Blue begins with a quiet, observational figure – with moments of unease and the word ‘enough’ running through the mind of my protagonist, Richard Lavender. By contrast, my second subject, his wife Vanessa, sails in noisily with a messy exchange with her children and her close friend Ruth. Then the narrative voice kicks in, taking us back through the first ten years of Richard and Vanessa’s relationship. The emerging pattern is: intro – smooth exposition – back to theme, using the word ‘enough’ as leitmotif. Continue reading AND THEN THERE WAS BLUE

THE MUSIC OF RESISTANCE

Joe Rhinewine

I interviewed psychologist and musician Joe Rhinewine about his recently-released anti-Trump album, ‘Monkey Grasps at Uranium’. I wanted to get a picture of The Resistance in America and how the President’s election has changed the lives of concerned citizens like Joe. 

Leslie: Can you tell us about how the album began, please, and its most important influences? Continue reading THE MUSIC OF RESISTANCE

JENNIFER SMEDLEY AND PLANTAPRESS – GROWING AN INDIE PUBLISHING HOUSE

Jennifer Smedley signing books to her cousin.

I interviewed grassroots publisher and author Jennifer Smedley about running an independent publishing house and writing her own novels.

Leslie: As owner and creative director, can you tell us the story in a nutshell of Plantapress from how it began up to today?

Jennifer: I started to write my debut novel Snofjell in 2002, setting myself a target of a chapter per day. I was 23 at the time, and I must say I write very differently now! Continue reading JENNIFER SMEDLEY AND PLANTAPRESS – GROWING AN INDIE PUBLISHING HOUSE

MICHELLE PAYETTE-DAOUST ON CREATIVITY – Part 3: EACH OF US IS A WORLD

Michelle Payette-Daoust

In the third part of her lyrical essay exploring creativity, Michelle Payette-Daoust  examines the personal  stories we tell, using pieces appearing over the last three years on this site to illustrate her ideas.

Michelle writes:

‘Reading through the posts on this blog, I’m reminded that there are as many stories as there are human beings. And then some.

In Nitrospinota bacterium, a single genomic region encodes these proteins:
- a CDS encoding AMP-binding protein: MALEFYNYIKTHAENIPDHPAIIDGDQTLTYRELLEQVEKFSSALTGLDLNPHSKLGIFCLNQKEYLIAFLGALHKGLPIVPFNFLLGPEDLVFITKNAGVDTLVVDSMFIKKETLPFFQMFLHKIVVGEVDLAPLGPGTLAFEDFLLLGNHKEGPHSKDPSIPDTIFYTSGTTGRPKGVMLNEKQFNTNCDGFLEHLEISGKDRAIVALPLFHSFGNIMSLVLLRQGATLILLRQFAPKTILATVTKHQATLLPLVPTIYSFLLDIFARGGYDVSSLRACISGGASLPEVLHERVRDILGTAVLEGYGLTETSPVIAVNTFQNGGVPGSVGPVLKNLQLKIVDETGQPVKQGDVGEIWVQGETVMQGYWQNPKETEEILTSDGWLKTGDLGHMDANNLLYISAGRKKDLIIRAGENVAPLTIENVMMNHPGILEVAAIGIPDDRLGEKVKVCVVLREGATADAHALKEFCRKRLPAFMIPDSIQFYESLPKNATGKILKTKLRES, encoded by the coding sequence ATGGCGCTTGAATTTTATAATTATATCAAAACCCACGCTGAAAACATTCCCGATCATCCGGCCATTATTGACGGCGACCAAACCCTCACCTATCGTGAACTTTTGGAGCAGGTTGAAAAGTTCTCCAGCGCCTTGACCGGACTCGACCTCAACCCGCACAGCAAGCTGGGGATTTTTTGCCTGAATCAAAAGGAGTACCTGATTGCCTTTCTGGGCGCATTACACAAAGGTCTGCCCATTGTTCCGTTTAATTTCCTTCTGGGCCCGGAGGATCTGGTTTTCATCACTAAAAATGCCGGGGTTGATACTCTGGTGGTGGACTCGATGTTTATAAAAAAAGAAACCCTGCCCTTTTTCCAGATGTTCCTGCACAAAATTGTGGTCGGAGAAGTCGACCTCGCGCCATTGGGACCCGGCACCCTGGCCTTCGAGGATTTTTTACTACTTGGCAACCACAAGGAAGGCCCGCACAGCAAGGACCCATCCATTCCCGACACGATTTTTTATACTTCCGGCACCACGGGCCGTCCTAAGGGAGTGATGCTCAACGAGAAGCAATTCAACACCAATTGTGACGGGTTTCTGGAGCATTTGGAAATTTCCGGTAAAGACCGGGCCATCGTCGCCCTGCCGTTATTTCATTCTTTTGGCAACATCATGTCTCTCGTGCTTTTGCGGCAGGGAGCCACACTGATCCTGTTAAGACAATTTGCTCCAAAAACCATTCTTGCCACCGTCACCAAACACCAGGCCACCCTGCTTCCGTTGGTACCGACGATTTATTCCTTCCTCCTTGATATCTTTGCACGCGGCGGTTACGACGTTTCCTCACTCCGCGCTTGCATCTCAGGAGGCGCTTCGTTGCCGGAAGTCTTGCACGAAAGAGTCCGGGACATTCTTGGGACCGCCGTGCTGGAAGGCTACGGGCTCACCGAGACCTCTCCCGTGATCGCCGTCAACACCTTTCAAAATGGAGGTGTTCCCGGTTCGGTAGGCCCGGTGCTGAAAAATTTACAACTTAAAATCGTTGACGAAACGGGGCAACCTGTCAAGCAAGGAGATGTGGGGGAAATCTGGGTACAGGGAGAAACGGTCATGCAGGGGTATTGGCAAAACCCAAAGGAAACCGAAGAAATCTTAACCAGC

This is so easily obscured by our tendency to define ourselves by our attachments to family, social class, faith, race, ancestry, nation, or any other allegiance that allows us to feel kinship to a tribe, no matter its size. Continue reading MICHELLE PAYETTE-DAOUST ON CREATIVITY – Part 3: EACH OF US IS A WORLD

MICHELLE PAYETTE-DAOUST ON CREATIVITY – Part 2: TIGHT FISTS OF FEELING

Gwen Hardie, Fist I; National Galleries of Scotland

In the second part of her lyrical essay exploring creativity, Michelle Payette-Daoust writes about ‘otherness’ and ‘opening the door to suffering’, using as illustrations, blogs published over the last three years on this site. As in the first part, Michelle also looks at my creative role as link-man and commissioning editor.

Michelle writes: Continue reading MICHELLE PAYETTE-DAOUST ON CREATIVITY – Part 2: TIGHT FISTS OF FEELING

JOHN MACKENNA INTERVIEW – THE THINGS UNSPOKEN

John MacKenna

In this special guest post, John MacKenna, the winner of the Hennessy Literary Award, the Irish Times Fiction Award and the C Day-Lewis Award, was interviewed by children’s and adult novelist, Sue Hampton.

Sue’s introduction: Once We Sang Like Other Men is a new short story collection by award-winning Irish poet, playwright and novelist John MacKenna. I found it compelling, bleakly beautiful, sometimes disturbing and often deeply moving. The blurb says:

‘These wide-ranging stories follow the disparate disciples of the Captain – a mysterious, powerful and magnetic figure whose violent and chaotic death at the hands of the army radically alters their lives in myriad ways. From rural North American farms and dive bars to the suburbs of Ireland and the sands of Palestine, we witness their struggles to find a place, a peace, in a world that is fractured and incomplete.’ Continue reading JOHN MACKENNA INTERVIEW – THE THINGS UNSPOKEN